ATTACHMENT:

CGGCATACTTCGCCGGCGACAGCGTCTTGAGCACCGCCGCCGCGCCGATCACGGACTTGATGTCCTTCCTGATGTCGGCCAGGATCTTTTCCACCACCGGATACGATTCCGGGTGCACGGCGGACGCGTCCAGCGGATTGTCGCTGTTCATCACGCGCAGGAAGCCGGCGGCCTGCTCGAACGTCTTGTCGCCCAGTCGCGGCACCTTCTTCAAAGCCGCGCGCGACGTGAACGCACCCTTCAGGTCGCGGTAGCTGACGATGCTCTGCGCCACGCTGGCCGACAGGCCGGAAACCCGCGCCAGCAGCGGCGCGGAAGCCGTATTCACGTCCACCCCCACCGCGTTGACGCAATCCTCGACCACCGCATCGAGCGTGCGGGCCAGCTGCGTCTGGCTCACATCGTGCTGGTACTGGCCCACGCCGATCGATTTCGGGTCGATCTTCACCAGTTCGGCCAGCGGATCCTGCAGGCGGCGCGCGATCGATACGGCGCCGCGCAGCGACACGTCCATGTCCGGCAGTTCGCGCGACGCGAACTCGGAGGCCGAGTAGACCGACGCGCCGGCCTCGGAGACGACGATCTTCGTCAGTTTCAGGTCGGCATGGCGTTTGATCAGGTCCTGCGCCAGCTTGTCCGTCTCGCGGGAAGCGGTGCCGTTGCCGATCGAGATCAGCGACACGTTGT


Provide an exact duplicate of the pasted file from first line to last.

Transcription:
CGGCATACTTCGCCGGCGACAGCGTCTTGAGCACCGCCGCCGCGCCGATCACGGACTTGATGTCCTTCCTGATGTCGGCCAGGATCTTTTCCACCACCGGATACGATTCCGGGTGCACGGCGGACGCGTCCAGCGGATTGTCGCTGTTCATCACGCGCAGGAAGCCGGCGGCCTGCTCGAACGTCTTGTCGCCCAGTCGCGGCACCTTCTTCAAAGCCGCGCGCGACGTGAACGCACCCTTCAGGTCGCGGTAGCTGACGATGCTCTGCGCCACGCTGGCCGACAGGCCGGAAACCCGCGCCAGCAGCGGCGCGGAAGCCGTATTCACGTCCACCCCCACCGCGTTGACGCAATCCTCGACCACCGCATCGAGCGTGCGGGCCAGCTGCGTCTGGCTCACATCGTGCTGGTACTGGCCCACGCCGATCGATTTCGGGTCGATCTTCACCAGTTCGGCCAGCGGATCCTGCAGGCGGCGCGCGATCGATACGGCGCCGCGCAGCGACACGTCCATGTCCGGCAGTTCGCGCGACGCGAACTCGGAGGCCGAGTAGACCGACGCGCCGGCCTCGGAGACGACGATCTTCGTCAGTTTCAGGTCGGCATGGCGTTTGATCAGGTCCTGCGCCAGCTTGTCCGTCTCGCGGGAAGCGGTGCCGTTGCCGATCGAGATCAGCGACACGTTGT